Hardly a month goes by without another alarming report about the tens of thousands of malware targeting devices running Google's Android mobile OS.
The malware issue is one of the reasons why Android hasn't caught on in the enterprise, even as the search giant's OS dominates the consumer mobile market. Yet as I wrote recently, the percentage of Android devices actually infected is small: Just 1%, according to Alcatel-Lucent's Q2 malware report (versus 0.52 for all mobile devices).
That's great news for 99% of Android device owners. But what if your device is one of the 1%? How can you even tell?
The easiest way is to run a scan using one of many free or paid anti-malware programs. However, before we get to those, let's look at some of the signs that your Android device is infected.
As with infected PCs, mobile devices that have downloaded malware can develop noticeable performance issues. Is everything taking longer than usual? Are you using up data at a faster rate than before? Does your battery seem to be running down much faster than previously? Are calls being dropped or interrupted with weird noises?
There could be other reasons for those performance issues -- maybe you've been on a YouTube jag, maybe your approaching the device's storage capacity, maybe you dropped your Android phone in a kitchen sink full of water while playing Candy Crush.
But there's no point in guessing or taking a chance, especially if you use your phone for work. Remember, some malware exists to collect and transmit data to the malware creators, and that includes enterprise information and passwords that might be on the device.
So if you do have malware detection and removal software on your Android device, you should use it if you suspect a problem. Check that: You should run malware scans routinely as a matter of precaution. It doesn't take long and it can give you some peace of mind.
Here are a few of the malware protection apps you can download from Google Play:
The company says its free Android app covers more than 200 malware families and their variants, including "thousands of malware types, Trojans, backdoors, and spyware."
I already have Lookout (more on that below) on my HTC One and Nexus 7, but downloaded Malwarebytes onto my smartphone to try it out. The app scanned my device in less than a minute and declared it malware-free.
Malwarebytes also has a Privacy Manager that details which third-party apps on your Android device are accessing personal information such as your accounts, calendar, security settings, storage, text messages and more. (It's a large number, and I'll get into this personal information access issue in another article.)
I've used the free version of Lookout Security & Antivirus since I bought my devices a couple of months ago. It's pretty comprehensive as far as scanning and protecting my devices from threats -- open Lookout and it shows you a list of apps with their security status ("Evernote is safe," "Waze is safe," etc.).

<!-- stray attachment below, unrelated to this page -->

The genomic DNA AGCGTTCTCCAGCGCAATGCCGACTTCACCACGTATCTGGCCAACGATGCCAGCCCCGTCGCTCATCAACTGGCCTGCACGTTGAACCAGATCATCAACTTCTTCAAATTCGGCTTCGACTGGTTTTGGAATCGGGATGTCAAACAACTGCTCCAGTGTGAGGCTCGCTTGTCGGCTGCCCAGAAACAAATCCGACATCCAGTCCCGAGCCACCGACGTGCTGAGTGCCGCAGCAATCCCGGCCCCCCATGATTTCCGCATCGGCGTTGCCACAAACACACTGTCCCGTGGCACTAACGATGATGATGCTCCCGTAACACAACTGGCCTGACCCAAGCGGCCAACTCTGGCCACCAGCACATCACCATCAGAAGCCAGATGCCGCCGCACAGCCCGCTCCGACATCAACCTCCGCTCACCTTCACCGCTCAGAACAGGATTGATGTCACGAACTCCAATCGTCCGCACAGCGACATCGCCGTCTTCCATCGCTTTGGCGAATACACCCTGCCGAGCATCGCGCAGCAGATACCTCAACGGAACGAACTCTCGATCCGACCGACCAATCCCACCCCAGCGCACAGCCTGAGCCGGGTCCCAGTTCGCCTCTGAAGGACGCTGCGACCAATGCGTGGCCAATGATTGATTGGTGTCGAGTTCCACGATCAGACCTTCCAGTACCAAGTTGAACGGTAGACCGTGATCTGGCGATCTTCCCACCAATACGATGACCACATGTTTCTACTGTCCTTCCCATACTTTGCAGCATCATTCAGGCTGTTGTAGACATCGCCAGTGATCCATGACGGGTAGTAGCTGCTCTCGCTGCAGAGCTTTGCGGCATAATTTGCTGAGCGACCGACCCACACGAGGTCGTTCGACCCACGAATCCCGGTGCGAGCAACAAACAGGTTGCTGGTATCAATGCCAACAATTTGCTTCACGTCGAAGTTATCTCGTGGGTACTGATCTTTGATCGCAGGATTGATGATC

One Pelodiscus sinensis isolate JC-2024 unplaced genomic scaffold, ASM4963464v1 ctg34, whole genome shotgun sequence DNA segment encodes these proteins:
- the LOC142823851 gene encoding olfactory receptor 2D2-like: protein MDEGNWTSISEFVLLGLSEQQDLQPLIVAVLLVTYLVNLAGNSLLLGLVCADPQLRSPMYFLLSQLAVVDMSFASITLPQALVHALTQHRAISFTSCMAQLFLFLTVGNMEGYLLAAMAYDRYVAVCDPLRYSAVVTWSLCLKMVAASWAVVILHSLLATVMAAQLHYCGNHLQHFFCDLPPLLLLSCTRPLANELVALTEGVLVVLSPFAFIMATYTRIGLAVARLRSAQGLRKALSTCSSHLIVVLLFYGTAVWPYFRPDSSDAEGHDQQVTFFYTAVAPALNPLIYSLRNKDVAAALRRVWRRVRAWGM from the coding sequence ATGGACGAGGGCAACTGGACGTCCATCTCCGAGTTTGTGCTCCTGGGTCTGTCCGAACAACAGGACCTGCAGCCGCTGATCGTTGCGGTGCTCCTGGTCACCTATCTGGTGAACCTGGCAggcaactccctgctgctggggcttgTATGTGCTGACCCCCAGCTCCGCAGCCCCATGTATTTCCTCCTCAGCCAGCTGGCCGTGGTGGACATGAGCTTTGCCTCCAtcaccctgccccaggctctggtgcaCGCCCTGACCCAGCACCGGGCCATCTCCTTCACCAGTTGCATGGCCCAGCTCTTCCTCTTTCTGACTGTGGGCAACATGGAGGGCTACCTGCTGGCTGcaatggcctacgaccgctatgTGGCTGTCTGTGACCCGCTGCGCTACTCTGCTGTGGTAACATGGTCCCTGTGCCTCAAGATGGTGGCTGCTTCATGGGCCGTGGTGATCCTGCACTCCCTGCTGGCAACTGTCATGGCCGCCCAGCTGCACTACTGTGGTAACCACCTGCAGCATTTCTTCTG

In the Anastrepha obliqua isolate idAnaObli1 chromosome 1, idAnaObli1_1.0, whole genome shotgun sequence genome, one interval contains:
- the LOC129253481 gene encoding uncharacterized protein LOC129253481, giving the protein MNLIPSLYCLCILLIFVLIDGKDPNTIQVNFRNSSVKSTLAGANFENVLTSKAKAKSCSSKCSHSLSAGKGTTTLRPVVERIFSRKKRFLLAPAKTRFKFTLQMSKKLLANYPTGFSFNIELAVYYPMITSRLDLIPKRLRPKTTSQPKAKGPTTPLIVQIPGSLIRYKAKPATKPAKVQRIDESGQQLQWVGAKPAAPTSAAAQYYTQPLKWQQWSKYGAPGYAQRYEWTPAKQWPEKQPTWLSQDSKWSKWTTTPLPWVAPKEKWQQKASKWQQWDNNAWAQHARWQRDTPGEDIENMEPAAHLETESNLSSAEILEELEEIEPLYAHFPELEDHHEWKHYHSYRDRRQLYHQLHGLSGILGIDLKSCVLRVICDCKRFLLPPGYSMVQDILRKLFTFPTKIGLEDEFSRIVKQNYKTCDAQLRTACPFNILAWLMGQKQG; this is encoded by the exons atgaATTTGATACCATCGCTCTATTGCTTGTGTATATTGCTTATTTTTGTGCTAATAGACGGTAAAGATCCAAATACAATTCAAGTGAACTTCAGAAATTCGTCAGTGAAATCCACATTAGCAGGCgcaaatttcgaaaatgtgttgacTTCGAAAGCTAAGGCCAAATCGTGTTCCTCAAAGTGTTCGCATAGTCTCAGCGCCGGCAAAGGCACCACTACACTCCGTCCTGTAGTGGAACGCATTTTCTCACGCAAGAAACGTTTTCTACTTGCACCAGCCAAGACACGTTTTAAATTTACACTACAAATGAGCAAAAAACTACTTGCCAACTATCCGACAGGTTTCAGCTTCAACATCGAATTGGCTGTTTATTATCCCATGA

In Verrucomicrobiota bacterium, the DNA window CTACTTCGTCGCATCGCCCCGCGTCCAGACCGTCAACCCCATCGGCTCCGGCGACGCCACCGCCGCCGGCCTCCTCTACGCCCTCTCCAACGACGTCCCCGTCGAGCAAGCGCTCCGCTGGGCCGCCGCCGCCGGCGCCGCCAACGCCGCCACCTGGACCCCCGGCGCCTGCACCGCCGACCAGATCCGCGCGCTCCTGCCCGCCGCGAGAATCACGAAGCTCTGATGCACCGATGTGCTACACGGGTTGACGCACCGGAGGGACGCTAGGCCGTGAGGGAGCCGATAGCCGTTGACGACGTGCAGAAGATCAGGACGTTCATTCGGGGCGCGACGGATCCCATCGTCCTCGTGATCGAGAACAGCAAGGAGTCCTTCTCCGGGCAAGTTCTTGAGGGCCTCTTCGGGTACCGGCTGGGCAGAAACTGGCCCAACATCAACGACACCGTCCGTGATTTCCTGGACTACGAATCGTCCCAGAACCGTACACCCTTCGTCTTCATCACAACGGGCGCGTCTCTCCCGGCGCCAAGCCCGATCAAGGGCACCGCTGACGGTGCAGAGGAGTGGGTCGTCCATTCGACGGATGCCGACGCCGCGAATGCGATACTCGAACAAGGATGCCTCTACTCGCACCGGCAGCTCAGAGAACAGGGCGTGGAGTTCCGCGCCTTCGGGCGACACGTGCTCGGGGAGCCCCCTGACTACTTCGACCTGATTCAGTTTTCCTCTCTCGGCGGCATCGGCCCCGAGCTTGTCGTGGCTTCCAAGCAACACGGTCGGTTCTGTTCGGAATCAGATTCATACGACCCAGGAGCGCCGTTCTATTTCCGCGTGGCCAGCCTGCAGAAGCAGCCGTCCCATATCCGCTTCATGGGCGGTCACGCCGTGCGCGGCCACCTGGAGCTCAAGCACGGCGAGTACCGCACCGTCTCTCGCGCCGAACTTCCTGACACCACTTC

Lookout's settings allow users to determine whether the app automatically scans their devices weekly (which is what I do), daily or not at all. If you choose the latter (which I don't recommend), Lookout has a "Scan Now" button you can press to launch a scan.
Lookout is very popular, with more than 40 million downloads and nearly a half-million reviews on Google Play, with an average rating of 4.5 out of 5 stars.
This is an app I don't have, but I've used AVG for years on my PC. AVG's free mobile app for Android has been downloaded more than 70 million times and is even more highly rated than Lookout (4.6 average rating from nearly 679,000 reviewers).
Updated just last week with new permissions and auto power-saving to reduce battery consumption, AVG Antivirus scans apps, settings, files and media for viruses, malware and spyware. And while this has nothing to do with malware, AVG Antivirus also will kill tasks that slow your device -- a nice feature.
AVG also offers a free antivirus app for tablets in Google Play, but I'm not sure how it differs from the other mobile version.
Avast Mobile Security & Antivirus
Another company well-known for its PC protection software, Avast protects your Android device by scanning installed apps and memory card content, as well as new apps when they're first used. Users also can schedule automatic scans of their Android devices with Avast.
This is another highly rated app, with a 4.6 average rating in Google Play from 425,000 reviewers.
There are dozens of other malware protection apps in the Google Play store. As far as which one to choose, I don't recommend any of the apps cited above over each other. My recommendation is to stick with a familiar name that has a lot of reviews (at least 100,000) and a high rating. There's no need to be blazing a trail when it comes to your device's security.